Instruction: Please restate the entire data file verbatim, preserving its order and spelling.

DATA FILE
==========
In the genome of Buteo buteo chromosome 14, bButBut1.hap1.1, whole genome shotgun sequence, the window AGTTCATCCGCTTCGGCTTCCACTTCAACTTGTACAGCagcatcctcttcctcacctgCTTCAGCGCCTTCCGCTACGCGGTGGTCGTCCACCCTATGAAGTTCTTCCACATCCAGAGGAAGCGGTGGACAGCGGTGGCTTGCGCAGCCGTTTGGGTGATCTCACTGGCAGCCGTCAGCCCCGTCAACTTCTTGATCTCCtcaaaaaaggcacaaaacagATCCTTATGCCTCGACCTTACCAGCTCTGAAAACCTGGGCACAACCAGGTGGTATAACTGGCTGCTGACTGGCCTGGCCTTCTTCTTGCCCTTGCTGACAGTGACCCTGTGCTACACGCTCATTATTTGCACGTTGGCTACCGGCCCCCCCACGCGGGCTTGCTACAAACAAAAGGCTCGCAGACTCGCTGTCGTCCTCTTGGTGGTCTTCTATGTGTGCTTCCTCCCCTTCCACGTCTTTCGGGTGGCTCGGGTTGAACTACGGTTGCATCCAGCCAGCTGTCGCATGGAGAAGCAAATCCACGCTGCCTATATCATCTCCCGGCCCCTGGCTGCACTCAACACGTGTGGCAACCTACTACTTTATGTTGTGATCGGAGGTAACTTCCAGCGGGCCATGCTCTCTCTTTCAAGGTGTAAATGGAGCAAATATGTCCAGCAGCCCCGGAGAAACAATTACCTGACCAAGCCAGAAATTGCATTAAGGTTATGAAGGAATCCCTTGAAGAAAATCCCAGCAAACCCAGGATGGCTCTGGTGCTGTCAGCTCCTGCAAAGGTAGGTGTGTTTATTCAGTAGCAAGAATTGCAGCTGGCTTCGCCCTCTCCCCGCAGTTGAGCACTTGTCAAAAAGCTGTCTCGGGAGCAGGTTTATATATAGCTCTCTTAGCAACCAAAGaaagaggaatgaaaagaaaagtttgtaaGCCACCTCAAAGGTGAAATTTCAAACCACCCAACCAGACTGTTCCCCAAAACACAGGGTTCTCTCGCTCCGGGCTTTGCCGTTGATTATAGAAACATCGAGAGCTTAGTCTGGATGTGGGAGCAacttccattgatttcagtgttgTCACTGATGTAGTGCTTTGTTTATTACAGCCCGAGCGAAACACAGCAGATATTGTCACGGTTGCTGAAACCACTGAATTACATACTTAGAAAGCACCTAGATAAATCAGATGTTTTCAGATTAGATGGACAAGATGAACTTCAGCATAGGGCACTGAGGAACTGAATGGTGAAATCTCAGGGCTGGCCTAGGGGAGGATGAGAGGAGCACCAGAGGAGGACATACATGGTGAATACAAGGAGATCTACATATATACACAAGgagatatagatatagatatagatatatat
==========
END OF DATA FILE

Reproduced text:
In the genome of Buteo buteo chromosome 14, bButBut1.hap1.1, whole genome shotgun sequence, the window AGTTCATCCGCTTCGGCTTCCACTTCAACTTGTACAGCagcatcctcttcctcacctgCTTCAGCGCCTTCCGCTACGCGGTGGTCGTCCACCCTATGAAGTTCTTCCACATCCAGAGGAAGCGGTGGACAGCGGTGGCTTGCGCAGCCGTTTGGGTGATCTCACTGGCAGCCGTCAGCCCCGTCAACTTCTTGATCTCCtcaaaaaaggcacaaaacagATCCTTATGCCTCGACCTTACCAGCTCTGAAAACCTGGGCACAACCAGGTGGTATAACTGGCTGCTGACTGGCCTGGCCTTCTTCTTGCCCTTGCTGACAGTGACCCTGTGCTACACGCTCATTATTTGCACGTTGGCTACCGGCCCCCCCACGCGGGCTTGCTACAAACAAAAGGCTCGCAGACTCGCTGTCGTCCTCTTGGTGGTCTTCTATGTGTGCTTCCTCCCCTTCCACGTCTTTCGGGTGGCTCGGGTTGAACTACGGTTGCATCCAGCCAGCTGTCGCATGGAGAAGCAAATCCACGCTGCCTATATCATCTCCCGGCCCCTGGCTGCACTCAACACGTGTGGCAACCTACTACTTTATGTTGTGATCGGAGGTAACTTCCAGCGGGCCATGCTCTCTCTTTCAAGGTGTAAATGGAGCAAATATGTCCAGCAGCCCCGGAGAAACAATTACCTGACCAAGCCAGAAATTGCATTAAGGTTATGAAGGAATCCCTTGAAGAAAATCCCAGCAAACCCAGGATGGCTCTGGTGCTGTCAGCTCCTGCAAAGGTAGGTGTGTTTATTCAGTAGCAAGAATTGCAGCTGGCTTCGCCCTCTCCCCGCAGTTGAGCACTTGTCAAAAAGCTGTCTCGGGAGCAGGTTTATATATAGCTCTCTTAGCAACCAAAGaaagaggaatgaaaagaaaagtttgtaaGCCACCTCAAAGGTGAAATTTCAAACCACCCAACCAGACTGTTCCCCAAAACACAGGGTTCTCTCGCTCCGGGCTTTGCCGTTGATTATAGAAACATCGAGAGCTTAGTCTGGATGTGGGAGCAacttccattgatttcagtgttgTCACTGATGTAGTGCTTTGTTTATTACAGCCCGAGCGAAACACAGCAGATATTGTCACGGTTGCTGAAACCACTGAATTACATACTTAGAAAGCACCTAGATAAATCAGATGTTTTCAGATTAGATGGACAAGATGAACTTCAGCATAGGGCACTGAGGAACTGAATGGTGAAATCTCAGGGCTGGCCTAGGGGAGGATGAGAGGAGCACCAGAGGAGGACATACATGGTGAATACAAGGAGATCTACATATATACACAAGgagatatagatatagatatagatatatat